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In light of a recent question on SO, I am wondering why isn't there an option in git clone such that the HEAD pointer of the newly created branch will point to a specified commit? In say question above, OP is trying to provide instructions on the specific commit his users should clone.

Note that this question is not about How To Clone To A Particular Version using reset; but about why isn't there?

4 Answers 4

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Two answers so far (at the time I wrote this, now there are more) are correct in what they say, but don't really answer the "why" question. Of course, the "why" question is really hard to answer, except by the authors of the various bits of Git (and even then, what if two frequent Git contributors gave two different answers?).

Still, considering Git's "philosophy" as it were, in general, the various transfer protocols work by naming a reference. If they provide an SHA-1, it's the SHA-1 of that reference. For someone who does not already have direct (e.g., command-line) access to the repository, none1 of the built in commands allow one to refer to commits by ID. The closest thing I can find to a reason for this—and it is actually a good reason2—is this bit in the git upload-archive documentation:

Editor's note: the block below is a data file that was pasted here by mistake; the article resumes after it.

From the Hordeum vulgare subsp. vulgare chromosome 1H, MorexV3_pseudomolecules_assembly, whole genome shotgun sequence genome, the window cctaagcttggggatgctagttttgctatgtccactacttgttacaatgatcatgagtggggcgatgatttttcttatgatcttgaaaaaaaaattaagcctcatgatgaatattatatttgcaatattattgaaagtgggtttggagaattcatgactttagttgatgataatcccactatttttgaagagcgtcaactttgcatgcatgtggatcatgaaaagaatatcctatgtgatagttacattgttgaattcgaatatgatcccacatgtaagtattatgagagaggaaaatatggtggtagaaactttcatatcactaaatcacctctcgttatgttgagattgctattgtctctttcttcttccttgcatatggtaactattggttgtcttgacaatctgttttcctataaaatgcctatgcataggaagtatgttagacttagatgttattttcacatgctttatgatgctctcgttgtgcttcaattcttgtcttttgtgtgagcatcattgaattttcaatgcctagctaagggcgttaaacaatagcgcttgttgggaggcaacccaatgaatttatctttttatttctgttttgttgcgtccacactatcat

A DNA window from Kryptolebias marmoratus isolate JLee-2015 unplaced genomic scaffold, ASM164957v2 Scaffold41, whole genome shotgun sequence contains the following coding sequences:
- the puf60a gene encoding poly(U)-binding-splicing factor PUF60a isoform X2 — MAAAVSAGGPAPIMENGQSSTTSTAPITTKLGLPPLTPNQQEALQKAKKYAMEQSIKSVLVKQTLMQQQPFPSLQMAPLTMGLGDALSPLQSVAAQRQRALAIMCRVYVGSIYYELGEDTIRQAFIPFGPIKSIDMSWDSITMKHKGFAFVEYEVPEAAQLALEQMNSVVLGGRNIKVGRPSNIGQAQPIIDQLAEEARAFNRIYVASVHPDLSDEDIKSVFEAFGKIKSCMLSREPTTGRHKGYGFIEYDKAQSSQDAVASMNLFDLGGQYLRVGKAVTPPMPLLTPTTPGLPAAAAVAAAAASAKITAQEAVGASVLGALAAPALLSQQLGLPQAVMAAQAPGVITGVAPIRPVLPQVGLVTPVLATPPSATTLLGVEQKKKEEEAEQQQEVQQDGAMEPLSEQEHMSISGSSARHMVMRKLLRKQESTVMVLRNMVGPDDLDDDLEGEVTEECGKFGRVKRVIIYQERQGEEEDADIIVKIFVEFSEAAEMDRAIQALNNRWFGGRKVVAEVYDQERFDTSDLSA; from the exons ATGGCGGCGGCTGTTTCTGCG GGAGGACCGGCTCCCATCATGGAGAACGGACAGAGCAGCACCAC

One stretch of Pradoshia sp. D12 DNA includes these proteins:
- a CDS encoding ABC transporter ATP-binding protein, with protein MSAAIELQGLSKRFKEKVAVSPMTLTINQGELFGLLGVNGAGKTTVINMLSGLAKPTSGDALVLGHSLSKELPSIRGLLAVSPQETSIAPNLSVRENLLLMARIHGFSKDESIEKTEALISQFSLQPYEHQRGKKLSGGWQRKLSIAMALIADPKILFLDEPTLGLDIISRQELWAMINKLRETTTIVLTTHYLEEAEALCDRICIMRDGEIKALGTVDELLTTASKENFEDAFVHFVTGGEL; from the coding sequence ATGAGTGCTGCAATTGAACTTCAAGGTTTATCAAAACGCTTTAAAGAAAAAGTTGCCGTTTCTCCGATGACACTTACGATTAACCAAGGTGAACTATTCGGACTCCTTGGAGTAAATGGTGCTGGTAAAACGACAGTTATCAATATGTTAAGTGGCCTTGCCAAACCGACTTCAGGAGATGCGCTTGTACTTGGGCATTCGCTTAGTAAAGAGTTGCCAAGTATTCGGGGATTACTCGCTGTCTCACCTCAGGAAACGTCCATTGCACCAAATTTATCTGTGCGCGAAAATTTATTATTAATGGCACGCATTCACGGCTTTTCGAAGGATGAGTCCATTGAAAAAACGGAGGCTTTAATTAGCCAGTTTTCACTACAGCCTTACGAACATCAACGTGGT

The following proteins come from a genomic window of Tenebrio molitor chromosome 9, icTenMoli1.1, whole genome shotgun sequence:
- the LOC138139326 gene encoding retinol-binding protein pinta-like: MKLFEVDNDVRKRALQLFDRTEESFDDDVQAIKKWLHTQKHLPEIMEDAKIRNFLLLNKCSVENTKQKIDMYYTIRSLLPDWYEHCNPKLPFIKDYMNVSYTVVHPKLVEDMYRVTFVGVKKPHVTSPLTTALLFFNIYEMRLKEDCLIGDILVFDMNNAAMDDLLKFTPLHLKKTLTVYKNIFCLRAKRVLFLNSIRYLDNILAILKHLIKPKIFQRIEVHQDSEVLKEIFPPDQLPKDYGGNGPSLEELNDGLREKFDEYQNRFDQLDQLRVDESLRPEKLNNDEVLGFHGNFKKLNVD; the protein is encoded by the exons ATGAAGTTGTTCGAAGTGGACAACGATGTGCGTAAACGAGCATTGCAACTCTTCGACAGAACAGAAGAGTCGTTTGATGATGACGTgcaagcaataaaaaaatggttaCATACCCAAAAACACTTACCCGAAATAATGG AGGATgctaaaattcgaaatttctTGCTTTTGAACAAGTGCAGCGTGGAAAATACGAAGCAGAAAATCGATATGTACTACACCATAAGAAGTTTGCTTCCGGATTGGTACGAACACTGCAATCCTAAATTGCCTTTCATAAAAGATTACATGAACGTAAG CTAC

SECURITY

In order to protect the privacy of objects that have been removed from history but may not yet have been pruned, git-upload-archive avoids serving archives for commits and trees that are not reachable from the repository's refs. However, because calculating object reachability is computationally expensive, git-upload-archive implements a stricter but easier-to-check set of rules ...

However, it goes on to say:

If the config option uploadArchive.allowUnreachable is true, these rules are ignored, and clients may use arbitrary sha1 expressions. This is useful if you do not care about the privacy of unreachable objects, or if your object database is already publicly available for access via non-smart-http.

which is particularly interesting since git clone gets all reachable objects in the first place, after which your local clone could trivially check out a commit by SHA-1 ID (and create a local branch name pointing to that ID if desired, or just leave your clone in "detached HEAD" mode).

Given these two cross-currents, I think the real answer to "why", at this point, is "nobody cares enough to add it". :-) The privacy argument is valid, but there is no reason that git clone could not check out a commit by ID after cloning, just as it can be told to check out some branch other than master3 with git clone -b .... The only drawback to allowing -b sha1 is that Git cannot check up front (before the cloning process begins) whether sha1 will be received. It can check reference names, since those are transferred (along with their branch tips or other SHA-1 values) up front, so git clone -b nonexistentbranch ssh://... terminates quickly and does not create the copy: